Madrid, 30 (European Press)
The first powered aircraft with controlled flight in another world traveled 704 meters at a speed of 5.5 meters per hour, and was the longest and fastest helicopter flight on the Red Planet to date. Ingenuity is currently preparing for its 29th flight.
“For our unprecedented flight, the Ingenuity Navigation Downward Camera gave us an impressive sense of what it would be like to glide 10 meters above the surface of Mars at 19 kilometers per hour,” the commander said in a statement. From the Ingenuity team, Teddy Zzanitos of NASA’s Jet Propulsion Laboratory (JPL).
The first frame of the video (https://www.youtube.com/watch?v=thk4Rha-fTk) starts about a second into the flight. Having reached an altitude of 10 meters, the helicopter heads to the southwest, accelerating to its maximum speed in less than three seconds. The helicopter first flew over a group of sandy waves and then, about halfway through the video, several rocky fields. Finally, a relatively flat and featureless terrain appears below, providing a good place to land. The 161.3-second flight video was sped up nearly five times, reducing it to under 35 seconds.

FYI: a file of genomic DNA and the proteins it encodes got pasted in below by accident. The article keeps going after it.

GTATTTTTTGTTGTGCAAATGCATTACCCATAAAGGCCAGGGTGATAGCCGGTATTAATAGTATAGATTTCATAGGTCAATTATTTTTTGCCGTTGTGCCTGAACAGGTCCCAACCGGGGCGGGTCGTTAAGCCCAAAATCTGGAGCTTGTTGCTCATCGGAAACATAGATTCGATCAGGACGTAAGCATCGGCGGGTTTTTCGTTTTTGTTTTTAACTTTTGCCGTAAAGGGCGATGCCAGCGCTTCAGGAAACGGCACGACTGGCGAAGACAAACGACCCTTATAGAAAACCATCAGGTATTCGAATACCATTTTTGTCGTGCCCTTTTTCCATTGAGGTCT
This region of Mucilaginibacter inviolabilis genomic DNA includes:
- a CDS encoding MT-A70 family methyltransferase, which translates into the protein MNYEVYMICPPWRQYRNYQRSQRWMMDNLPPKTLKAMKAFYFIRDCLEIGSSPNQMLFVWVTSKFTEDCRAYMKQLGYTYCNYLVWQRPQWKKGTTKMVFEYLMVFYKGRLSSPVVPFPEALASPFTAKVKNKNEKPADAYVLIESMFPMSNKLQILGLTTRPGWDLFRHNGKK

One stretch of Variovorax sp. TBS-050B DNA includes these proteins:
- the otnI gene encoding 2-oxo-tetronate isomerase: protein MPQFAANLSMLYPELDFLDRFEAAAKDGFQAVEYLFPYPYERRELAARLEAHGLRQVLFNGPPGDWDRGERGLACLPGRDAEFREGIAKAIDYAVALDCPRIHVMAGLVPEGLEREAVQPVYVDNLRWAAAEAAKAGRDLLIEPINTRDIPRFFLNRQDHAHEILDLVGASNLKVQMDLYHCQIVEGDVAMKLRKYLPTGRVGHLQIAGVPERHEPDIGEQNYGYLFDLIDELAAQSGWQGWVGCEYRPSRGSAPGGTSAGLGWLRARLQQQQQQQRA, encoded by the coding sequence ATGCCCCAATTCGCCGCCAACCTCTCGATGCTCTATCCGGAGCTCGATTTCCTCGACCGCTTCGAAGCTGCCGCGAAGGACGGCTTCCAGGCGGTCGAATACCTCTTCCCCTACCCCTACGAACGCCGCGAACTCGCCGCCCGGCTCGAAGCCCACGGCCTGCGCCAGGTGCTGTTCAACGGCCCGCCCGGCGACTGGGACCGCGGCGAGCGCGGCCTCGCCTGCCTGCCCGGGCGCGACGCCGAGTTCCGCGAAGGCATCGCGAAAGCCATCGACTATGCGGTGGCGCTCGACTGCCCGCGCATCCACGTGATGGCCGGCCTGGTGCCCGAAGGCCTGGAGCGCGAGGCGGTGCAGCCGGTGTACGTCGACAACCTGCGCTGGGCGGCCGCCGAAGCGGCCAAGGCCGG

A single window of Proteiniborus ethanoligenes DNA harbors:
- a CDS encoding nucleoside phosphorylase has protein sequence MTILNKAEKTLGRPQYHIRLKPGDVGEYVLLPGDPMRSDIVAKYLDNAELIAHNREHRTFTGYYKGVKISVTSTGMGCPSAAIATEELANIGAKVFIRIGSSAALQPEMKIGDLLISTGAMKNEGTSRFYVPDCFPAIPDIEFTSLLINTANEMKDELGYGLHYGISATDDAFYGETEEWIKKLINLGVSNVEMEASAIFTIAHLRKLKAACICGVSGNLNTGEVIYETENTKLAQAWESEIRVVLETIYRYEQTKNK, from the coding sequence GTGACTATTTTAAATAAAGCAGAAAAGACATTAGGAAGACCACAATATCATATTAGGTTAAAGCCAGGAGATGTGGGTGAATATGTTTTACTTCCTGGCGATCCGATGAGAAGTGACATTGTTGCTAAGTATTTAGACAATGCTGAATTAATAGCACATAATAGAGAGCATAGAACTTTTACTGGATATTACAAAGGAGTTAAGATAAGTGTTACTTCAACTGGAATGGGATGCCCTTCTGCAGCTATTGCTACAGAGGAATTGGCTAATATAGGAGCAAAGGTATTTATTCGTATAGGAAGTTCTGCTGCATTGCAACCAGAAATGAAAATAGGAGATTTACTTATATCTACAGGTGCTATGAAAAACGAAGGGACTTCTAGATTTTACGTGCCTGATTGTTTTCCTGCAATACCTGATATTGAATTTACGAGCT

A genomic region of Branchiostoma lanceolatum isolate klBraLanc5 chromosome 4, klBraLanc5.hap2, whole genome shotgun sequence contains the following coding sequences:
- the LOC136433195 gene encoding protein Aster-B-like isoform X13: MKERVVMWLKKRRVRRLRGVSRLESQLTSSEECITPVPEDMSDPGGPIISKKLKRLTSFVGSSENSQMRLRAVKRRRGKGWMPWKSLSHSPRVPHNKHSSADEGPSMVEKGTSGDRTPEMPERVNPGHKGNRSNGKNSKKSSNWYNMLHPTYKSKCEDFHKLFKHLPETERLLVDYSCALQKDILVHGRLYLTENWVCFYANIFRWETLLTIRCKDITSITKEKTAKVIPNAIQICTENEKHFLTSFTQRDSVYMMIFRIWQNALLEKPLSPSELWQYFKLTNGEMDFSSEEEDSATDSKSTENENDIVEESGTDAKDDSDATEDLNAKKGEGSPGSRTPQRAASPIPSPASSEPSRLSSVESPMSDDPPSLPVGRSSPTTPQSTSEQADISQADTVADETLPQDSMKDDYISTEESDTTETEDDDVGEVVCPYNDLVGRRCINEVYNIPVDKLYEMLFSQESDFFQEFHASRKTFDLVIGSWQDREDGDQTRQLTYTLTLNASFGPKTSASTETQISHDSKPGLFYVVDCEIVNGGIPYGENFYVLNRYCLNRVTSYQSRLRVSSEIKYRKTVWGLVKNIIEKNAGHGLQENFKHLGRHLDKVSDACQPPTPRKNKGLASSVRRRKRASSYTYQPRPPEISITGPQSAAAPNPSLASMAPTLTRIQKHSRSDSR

The navigation camera is programmed to deactivate when the helicopter is within one meter of the surface. This helps ensure that dust flying during take-off and landing does not interfere with the navigation system as it tracks features on the ground.
Dexterity flights are independent. The “pilots” at JPL plot their plans and send commands to the Perseverance Mars vehicle, which relays these commands to the helicopter. During the flight, sensors on board – a navigation camera, an inertial measurement unit and a laser rangefinder – provide real-time data to the main flight computer and Ingenuity’s navigation processor, which guides the helicopter during flight. This allows your dexterity to interact with the scene as you carry out your commands.
Mission controllers recently lost contact with Ingenuity after the helicopter went into a low power state. Now that the helicopter is back in contact and getting enough power from its solar panel to charge the six lithium-ion batteries, the team is looking forward to its next trip to Mars.
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